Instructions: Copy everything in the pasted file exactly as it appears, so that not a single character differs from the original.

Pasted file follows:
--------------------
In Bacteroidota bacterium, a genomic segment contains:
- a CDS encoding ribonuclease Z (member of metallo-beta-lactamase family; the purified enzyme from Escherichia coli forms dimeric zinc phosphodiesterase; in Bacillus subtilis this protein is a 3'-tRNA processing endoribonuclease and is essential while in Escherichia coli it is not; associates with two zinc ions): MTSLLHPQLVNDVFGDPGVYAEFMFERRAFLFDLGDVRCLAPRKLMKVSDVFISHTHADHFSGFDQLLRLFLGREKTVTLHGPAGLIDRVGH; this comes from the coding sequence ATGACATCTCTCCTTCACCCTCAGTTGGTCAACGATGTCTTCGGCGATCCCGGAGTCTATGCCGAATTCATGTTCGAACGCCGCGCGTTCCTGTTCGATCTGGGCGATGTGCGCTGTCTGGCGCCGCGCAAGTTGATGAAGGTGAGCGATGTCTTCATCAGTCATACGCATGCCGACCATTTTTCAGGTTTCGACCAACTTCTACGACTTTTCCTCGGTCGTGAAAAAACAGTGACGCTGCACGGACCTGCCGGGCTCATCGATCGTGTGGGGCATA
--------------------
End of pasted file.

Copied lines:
In Bacteroidota bacterium, a genomic segment contains:
- a CDS encoding ribonuclease Z (member of metallo-beta-lactamase family; the purified enzyme from Escherichia coli forms dimeric zinc phosphodiesterase; in Bacillus subtilis this protein is a 3'-tRNA processing endoribonuclease and is essential while in Escherichia coli it is not; associates with two zinc ions): MTSLLHPQLVNDVFGDPGVYAEFMFERRAFLFDLGDVRCLAPRKLMKVSDVFISHTHADHFSGFDQLLRLFLGREKTVTLHGPAGLIDRVGH; this comes from the coding sequence ATGACATCTCTCCTTCACCCTCAGTTGGTCAACGATGTCTTCGGCGATCCCGGAGTCTATGCCGAATTCATGTTCGAACGCCGCGCGTTCCTGTTCGATCTGGGCGATGTGCGCTGTCTGGCGCCGCGCAAGTTGATGAAGGTGAGCGATGTCTTCATCAGTCATACGCATGCCGACCATTTTTCAGGTTTCGACCAACTTCTACGACTTTTCCTCGGTCGTGAAAAAACAGTGACGCTGCACGGACCTGCCGGGCTCATCGATCGTGTGGGGCATA